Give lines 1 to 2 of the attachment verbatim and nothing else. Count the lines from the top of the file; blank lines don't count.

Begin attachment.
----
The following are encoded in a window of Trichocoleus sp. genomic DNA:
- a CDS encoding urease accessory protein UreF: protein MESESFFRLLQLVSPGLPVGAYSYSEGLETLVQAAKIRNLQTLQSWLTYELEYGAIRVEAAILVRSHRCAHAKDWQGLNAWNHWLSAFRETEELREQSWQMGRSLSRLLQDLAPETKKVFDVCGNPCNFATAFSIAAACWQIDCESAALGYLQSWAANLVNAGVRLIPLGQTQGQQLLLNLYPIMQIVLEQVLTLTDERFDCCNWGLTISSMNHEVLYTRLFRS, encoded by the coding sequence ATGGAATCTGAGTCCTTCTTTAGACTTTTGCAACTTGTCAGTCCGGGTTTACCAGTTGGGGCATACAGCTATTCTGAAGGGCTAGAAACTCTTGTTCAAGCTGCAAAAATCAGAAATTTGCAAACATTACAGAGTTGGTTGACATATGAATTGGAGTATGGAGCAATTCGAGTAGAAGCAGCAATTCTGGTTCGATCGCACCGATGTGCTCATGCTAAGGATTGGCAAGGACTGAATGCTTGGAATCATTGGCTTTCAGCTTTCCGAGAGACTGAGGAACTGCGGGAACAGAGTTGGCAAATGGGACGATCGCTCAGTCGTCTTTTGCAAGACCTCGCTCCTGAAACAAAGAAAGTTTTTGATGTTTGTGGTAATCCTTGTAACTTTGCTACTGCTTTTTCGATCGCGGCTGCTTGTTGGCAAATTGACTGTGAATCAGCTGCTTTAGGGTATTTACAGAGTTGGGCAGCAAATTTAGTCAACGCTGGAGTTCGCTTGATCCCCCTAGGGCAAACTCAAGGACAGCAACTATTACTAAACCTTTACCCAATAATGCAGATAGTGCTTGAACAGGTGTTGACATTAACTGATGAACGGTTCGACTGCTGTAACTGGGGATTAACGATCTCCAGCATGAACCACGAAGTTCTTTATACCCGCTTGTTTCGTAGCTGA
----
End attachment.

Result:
The following are encoded in a window of Trichocoleus sp. genomic DNA:
- a CDS encoding urease accessory protein UreF: protein MESESFFRLLQLVSPGLPVGAYSYSEGLETLVQAAKIRNLQTLQSWLTYELEYGAIRVEAAILVRSHRCAHAKDWQGLNAWNHWLSAFRETEELREQSWQMGRSLSRLLQDLAPETKKVFDVCGNPCNFATAFSIAAACWQIDCESAALGYLQSWAANLVNAGVRLIPLGQTQGQQLLLNLYPIMQIVLEQVLTLTDERFDCCNWGLTISSMNHEVLYTRLFRS, encoded by the coding sequence ATGGAATCTGAGTCCTTCTTTAGACTTTTGCAACTTGTCAGTCCGGGTTTACCAGTTGGGGCATACAGCTATTCTGAAGGGCTAGAAACTCTTGTTCAAGCTGCAAAAATCAGAAATTTGCAAACATTACAGAGTTGGTTGACATATGAATTGGAGTATGGAGCAATTCGAGTAGAAGCAGCAATTCTGGTTCGATCGCACCGATGTGCTCATGCTAAGGATTGGCAAGGACTGAATGCTTGGAATCATTGGCTTTCAGCTTTCCGAGAGACTGAGGAACTGCGGGAACAGAGTTGGCAAATGGGACGATCGCTCAGTCGTCTTTTGCAAGACCTCGCTCCTGAAACAAAGAAAGTTTTTGATGTTTGTGGTAATCCTTGTAACTTTGCTACTGCTTTTTCGATCGCGGCTGCTTGTTGGCAAATTGACTGTGAATCAGCTGCTTTAGGGTATTTACAGAGTTGGGCAGCAAATTTAGTCAACGCTGGAGTTCGCTTGATCCCCCTAGGGCAAACTCAAGGACAGCAACTATTACTAAACCTTTACCCAATAATGCAGATAGTGCTTGAACAGGTGTTGACATTAACTGATGAACGGTTCGACTGCTGTAACTGGGGATTAACGATCTCCAGCATGAACCACGAAGTTCTTTATACCCGCTTGTTTCGTAGCTGA